Mr. Nanney is a senior engineer at the Pipeline and Hazardous Materials Safety Administration (“PHMSA”). Opp’n at 6. The Government offers him as an expert about the “Pipeline Safety Act regulatory requirements.” Id. Though PG&E argues that such testimony is improper because “matters of law are inappropriate subjects for expert testimony, ” Reply at 7 (quoting Hooper v. Lockheed Martin Corp., 688 F.3d 1037, 1052 (9th Cir. 2012)), the June 6, 2016 Daubert hearing focused exclusively on Mr. Nanney’s qualifications to provide such testimony.

         I. Expert testimony about the Pipeline Safety Act is warranted in this complex criminal prosecution.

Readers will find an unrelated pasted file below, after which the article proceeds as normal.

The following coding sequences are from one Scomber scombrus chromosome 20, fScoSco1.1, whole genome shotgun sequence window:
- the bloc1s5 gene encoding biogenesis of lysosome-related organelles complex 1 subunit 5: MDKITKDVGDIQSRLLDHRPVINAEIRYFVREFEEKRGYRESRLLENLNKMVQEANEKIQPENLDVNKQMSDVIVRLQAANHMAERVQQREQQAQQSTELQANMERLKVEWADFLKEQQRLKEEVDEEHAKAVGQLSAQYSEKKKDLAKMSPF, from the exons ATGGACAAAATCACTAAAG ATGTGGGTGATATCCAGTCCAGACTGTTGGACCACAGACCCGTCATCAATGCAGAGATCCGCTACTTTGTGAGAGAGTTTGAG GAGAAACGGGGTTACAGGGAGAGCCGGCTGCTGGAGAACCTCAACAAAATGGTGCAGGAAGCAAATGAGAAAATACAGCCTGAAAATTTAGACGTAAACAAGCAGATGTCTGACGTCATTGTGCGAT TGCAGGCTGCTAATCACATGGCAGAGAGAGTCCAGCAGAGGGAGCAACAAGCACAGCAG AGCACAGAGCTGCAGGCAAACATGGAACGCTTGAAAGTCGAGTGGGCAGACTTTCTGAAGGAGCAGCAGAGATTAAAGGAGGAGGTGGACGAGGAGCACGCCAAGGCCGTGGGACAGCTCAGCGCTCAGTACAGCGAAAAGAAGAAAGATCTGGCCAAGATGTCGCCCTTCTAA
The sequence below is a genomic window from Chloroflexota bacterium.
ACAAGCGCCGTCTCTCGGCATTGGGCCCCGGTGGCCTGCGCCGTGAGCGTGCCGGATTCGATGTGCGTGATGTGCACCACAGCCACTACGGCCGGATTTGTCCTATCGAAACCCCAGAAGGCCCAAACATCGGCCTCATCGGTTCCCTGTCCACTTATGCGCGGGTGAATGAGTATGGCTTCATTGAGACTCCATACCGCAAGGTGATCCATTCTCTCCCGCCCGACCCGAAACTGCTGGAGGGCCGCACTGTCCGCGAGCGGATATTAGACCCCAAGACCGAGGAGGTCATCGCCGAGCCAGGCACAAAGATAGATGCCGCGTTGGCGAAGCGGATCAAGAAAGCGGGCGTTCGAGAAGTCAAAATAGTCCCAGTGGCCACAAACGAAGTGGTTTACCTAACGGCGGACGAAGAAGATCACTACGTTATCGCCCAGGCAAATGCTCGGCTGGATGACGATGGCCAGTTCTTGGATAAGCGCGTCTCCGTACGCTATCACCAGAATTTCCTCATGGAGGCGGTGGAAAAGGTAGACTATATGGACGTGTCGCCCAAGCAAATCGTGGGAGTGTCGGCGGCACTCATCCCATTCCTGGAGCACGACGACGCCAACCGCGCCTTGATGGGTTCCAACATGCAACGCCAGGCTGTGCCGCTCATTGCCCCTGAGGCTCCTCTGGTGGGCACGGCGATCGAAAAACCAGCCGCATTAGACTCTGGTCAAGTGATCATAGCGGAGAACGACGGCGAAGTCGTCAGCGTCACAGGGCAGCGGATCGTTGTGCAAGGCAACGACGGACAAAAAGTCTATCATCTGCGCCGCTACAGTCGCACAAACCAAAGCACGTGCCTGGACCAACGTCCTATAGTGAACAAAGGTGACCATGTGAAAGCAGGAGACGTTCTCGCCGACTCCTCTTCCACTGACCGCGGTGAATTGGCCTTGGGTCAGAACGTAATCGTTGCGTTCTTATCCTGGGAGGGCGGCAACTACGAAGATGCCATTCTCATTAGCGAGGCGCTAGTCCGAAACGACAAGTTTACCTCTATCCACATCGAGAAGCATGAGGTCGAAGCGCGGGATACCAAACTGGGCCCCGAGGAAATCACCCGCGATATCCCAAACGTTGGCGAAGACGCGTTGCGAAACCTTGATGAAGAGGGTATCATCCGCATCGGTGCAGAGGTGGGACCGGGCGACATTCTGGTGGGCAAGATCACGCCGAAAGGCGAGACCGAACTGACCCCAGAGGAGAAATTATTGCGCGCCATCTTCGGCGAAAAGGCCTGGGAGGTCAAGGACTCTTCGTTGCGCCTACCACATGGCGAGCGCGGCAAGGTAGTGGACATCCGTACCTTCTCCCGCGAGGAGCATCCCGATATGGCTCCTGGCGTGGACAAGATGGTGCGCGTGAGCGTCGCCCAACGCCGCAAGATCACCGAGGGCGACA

Because Mr. Nanney is not being offered to testify about any professional study or particular application of scientific principles, the Court is not tasked with conducting a typical Daubert assessment of his methods or technique. Rather, Mr. Nanny is being offered to testify about the complex regulatory framework that underlies this criminal prosecution. The Ninth Circuit has held that, though uncommon, such expert testimony is sometimes permissible: “It is true that matters of law are generally inappropriate subjects for expert testimony, but there may be instances in rare, highly complex and technical matters where a trial judge, utilizing limited and controlled mechanisms, and as a matter of trial management, permits some testimony seemingly at variance with the general rule.” Flores v. Arizona, 516 F.3d 1140, 1166 (9th Cir. 2008) (internal quotation marks and citation omitted), reversed on other grounds 557 U.S. 433 (2009).